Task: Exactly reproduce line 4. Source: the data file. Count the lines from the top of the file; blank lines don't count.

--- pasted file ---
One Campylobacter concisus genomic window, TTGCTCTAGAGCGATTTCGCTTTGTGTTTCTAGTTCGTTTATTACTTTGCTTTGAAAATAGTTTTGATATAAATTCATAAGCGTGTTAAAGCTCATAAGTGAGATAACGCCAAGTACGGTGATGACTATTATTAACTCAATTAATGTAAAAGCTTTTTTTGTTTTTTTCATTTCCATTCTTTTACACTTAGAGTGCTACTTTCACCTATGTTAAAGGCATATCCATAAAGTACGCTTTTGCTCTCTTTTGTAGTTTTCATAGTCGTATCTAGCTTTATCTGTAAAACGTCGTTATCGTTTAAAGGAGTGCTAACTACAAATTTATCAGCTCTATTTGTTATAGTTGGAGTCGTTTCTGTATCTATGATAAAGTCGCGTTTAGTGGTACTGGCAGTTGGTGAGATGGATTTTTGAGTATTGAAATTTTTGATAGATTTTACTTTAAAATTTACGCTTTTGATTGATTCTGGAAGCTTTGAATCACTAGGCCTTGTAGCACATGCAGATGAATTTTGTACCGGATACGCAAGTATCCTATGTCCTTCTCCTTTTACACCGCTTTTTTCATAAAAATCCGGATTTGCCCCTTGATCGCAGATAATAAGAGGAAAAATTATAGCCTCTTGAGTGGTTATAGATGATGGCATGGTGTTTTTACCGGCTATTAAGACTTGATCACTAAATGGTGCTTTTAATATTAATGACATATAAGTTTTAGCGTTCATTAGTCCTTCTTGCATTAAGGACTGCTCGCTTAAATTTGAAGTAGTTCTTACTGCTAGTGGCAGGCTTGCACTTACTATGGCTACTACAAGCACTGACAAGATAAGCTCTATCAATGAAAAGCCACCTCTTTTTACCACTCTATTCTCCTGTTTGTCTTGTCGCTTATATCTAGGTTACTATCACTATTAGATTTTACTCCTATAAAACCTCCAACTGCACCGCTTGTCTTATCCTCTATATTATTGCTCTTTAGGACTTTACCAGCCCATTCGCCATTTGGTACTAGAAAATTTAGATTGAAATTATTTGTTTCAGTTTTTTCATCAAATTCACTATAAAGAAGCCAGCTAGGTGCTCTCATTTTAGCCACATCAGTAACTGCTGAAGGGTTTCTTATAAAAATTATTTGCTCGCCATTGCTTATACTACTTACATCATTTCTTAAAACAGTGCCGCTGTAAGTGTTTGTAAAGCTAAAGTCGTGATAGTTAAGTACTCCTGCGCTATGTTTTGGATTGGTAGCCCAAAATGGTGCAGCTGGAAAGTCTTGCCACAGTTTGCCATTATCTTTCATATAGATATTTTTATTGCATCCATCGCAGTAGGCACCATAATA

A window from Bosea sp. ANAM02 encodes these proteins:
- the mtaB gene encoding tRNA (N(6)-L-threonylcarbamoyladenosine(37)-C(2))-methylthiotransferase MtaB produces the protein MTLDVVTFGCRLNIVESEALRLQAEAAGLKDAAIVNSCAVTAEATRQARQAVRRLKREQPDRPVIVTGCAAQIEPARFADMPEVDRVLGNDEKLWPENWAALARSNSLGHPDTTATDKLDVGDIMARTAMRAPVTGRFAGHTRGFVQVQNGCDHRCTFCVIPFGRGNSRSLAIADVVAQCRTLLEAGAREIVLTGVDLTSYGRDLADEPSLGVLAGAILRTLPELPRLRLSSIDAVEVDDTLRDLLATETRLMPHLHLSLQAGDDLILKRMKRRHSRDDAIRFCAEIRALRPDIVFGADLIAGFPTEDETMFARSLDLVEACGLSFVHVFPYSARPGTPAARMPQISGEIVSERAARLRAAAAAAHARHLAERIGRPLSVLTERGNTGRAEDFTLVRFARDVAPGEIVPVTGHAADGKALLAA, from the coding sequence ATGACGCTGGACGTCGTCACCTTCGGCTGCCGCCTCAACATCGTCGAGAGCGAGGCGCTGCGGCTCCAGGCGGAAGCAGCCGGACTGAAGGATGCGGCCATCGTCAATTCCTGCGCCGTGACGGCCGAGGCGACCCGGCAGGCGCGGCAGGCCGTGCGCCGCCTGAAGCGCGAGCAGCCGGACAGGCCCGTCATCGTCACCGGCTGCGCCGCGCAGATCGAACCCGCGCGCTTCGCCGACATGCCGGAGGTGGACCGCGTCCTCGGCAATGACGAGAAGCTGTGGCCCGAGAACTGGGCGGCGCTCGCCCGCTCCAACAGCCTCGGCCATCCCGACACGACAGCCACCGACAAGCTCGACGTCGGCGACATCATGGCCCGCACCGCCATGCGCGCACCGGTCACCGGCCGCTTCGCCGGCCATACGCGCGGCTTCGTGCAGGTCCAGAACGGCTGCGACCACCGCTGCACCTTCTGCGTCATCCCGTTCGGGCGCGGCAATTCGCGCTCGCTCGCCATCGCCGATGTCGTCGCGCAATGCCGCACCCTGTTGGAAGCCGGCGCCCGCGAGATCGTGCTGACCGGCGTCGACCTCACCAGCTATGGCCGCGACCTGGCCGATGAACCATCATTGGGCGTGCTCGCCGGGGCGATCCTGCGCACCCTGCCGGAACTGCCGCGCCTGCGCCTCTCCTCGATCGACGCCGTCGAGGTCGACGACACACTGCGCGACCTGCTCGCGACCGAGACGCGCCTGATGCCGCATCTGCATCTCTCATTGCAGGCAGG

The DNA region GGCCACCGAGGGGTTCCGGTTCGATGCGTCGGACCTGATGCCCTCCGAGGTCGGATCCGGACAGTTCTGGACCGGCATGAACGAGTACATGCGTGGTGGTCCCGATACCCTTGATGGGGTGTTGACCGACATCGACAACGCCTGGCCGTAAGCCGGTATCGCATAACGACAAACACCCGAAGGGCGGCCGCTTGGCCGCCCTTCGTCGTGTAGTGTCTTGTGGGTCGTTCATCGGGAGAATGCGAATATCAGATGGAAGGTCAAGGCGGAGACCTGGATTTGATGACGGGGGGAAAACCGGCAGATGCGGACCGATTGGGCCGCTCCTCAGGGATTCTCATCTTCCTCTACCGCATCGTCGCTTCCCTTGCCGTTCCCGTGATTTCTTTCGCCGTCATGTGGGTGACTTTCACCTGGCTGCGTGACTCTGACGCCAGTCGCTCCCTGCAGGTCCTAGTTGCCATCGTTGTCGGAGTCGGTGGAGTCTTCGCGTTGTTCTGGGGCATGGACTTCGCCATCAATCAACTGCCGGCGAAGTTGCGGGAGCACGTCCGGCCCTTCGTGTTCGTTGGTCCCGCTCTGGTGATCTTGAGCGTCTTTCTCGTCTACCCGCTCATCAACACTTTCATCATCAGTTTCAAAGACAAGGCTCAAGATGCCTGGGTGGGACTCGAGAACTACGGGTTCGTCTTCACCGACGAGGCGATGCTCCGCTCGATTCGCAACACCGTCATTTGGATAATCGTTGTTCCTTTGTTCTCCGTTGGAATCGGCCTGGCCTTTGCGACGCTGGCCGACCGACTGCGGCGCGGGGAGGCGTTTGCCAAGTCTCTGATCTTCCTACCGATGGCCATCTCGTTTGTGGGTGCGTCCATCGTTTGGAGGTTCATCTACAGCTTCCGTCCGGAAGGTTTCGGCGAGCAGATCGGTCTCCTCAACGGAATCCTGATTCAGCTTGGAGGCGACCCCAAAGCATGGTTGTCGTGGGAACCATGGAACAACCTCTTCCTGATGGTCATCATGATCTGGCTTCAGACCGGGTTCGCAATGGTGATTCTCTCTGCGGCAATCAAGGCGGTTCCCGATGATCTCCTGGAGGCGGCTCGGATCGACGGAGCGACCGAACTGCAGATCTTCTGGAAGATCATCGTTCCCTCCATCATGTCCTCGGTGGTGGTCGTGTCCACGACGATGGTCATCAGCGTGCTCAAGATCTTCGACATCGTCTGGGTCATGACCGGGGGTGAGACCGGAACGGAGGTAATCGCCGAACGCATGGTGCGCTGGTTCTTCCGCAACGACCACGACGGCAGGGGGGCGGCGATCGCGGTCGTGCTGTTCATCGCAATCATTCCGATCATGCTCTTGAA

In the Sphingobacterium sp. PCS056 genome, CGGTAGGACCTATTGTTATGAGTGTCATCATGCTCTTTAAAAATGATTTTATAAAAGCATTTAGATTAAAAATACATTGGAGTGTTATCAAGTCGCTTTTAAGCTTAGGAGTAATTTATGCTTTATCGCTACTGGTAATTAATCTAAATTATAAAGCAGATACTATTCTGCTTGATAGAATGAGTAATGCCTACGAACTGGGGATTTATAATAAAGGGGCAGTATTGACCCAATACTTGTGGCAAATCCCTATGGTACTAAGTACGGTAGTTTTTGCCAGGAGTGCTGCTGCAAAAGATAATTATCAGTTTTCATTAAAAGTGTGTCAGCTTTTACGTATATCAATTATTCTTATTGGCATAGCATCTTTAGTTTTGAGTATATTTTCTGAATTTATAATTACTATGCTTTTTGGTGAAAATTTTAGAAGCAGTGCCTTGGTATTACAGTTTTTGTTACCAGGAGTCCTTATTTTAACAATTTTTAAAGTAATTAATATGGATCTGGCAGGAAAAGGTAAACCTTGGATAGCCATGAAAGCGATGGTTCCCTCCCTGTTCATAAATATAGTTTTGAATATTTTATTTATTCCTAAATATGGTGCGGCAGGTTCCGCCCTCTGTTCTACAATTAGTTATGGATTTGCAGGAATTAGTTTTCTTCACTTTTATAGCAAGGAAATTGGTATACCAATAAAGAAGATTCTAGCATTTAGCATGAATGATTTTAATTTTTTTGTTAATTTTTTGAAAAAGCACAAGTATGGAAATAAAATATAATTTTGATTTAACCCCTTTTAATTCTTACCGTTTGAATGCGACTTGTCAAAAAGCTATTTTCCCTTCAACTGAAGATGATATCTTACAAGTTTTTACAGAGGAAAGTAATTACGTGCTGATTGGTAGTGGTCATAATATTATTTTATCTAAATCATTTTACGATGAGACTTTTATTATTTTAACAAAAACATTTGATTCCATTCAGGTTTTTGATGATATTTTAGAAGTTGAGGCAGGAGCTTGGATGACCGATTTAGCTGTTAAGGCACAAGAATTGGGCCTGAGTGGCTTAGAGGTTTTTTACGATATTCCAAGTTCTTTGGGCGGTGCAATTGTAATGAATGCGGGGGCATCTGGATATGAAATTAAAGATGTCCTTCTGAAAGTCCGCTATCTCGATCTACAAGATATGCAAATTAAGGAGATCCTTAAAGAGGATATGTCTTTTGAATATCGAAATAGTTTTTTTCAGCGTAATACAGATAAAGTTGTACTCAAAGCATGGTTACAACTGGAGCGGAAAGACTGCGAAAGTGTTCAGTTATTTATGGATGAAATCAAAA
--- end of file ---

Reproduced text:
The DNA region GGCCACCGAGGGGTTCCGGTTCGATGCGTCGGACCTGATGCCCTCCGAGGTCGGATCCGGACAGTTCTGGACCGGCATGAACGAGTACATGCGTGGTGGTCCCGATACCCTTGATGGGGTGTTGACCGACATCGACAACGCCTGGCCGTAAGCCGGTATCGCATAACGACAAACACCCGAAGGGCGGCCGCTTGGCCGCCCTTCGTCGTGTAGTGTCTTGTGGGTCGTTCATCGGGAGAATGCGAATATCAGATGGAAGGTCAAGGCGGAGACCTGGATTTGATGACGGGGGGAAAACCGGCAGATGCGGACCGATTGGGCCGCTCCTCAGGGATTCTCATCTTCCTCTACCGCATCGTCGCTTCCCTTGCCGTTCCCGTGATTTCTTTCGCCGTCATGTGGGTGACTTTCACCTGGCTGCGTGACTCTGACGCCAGTCGCTCCCTGCAGGTCCTAGTTGCCATCGTTGTCGGAGTCGGTGGAGTCTTCGCGTTGTTCTGGGGCATGGACTTCGCCATCAATCAACTGCCGGCGAAGTTGCGGGAGCACGTCCGGCCCTTCGTGTTCGTTGGTCCCGCTCTGGTGATCTTGAGCGTCTTTCTCGTCTACCCGCTCATCAACACTTTCATCATCAGTTTCAAAGACAAGGCTCAAGATGCCTGGGTGGGACTCGAGAACTACGGGTTCGTCTTCACCGACGAGGCGATGCTCCGCTCGATTCGCAACACCGTCATTTGGATAATCGTTGTTCCTTTGTTCTCCGTTGGAATCGGCCTGGCCTTTGCGACGCTGGCCGACCGACTGCGGCGCGGGGAGGCGTTTGCCAAGTCTCTGATCTTCCTACCGATGGCCATCTCGTTTGTGGGTGCGTCCATCGTTTGGAGGTTCATCTACAGCTTCCGTCCGGAAGGTTTCGGCGAGCAGATCGGTCTCCTCAACGGAATCCTGATTCAGCTTGGAGGCGACCCCAAAGCATGGTTGTCGTGGGAACCATGGAACAACCTCTTCCTGATGGTCATCATGATCTGGCTTCAGACCGGGTTCGCAATGGTGATTCTCTCTGCGGCAATCAAGGCGGTTCCCGATGATCTCCTGGAGGCGGCTCGGATCGACGGAGCGACCGAACTGCAGATCTTCTGGAAGATCATCGTTCCCTCCATCATGTCCTCGGTGGTGGTCGTGTCCACGACGATGGTCATCAGCGTGCTCAAGATCTTCGACATCGTCTGGGTCATGACCGGGGGTGAGACCGGAACGGAGGTAATCGCCGAACGCATGGTGCGCTGGTTCTTCCGCAACGACCACGACGGCAGGGGGGCGGCGATCGCGGTCGTGCTGTTCATCGCAATCATTCCGATCATGCTCTTGAA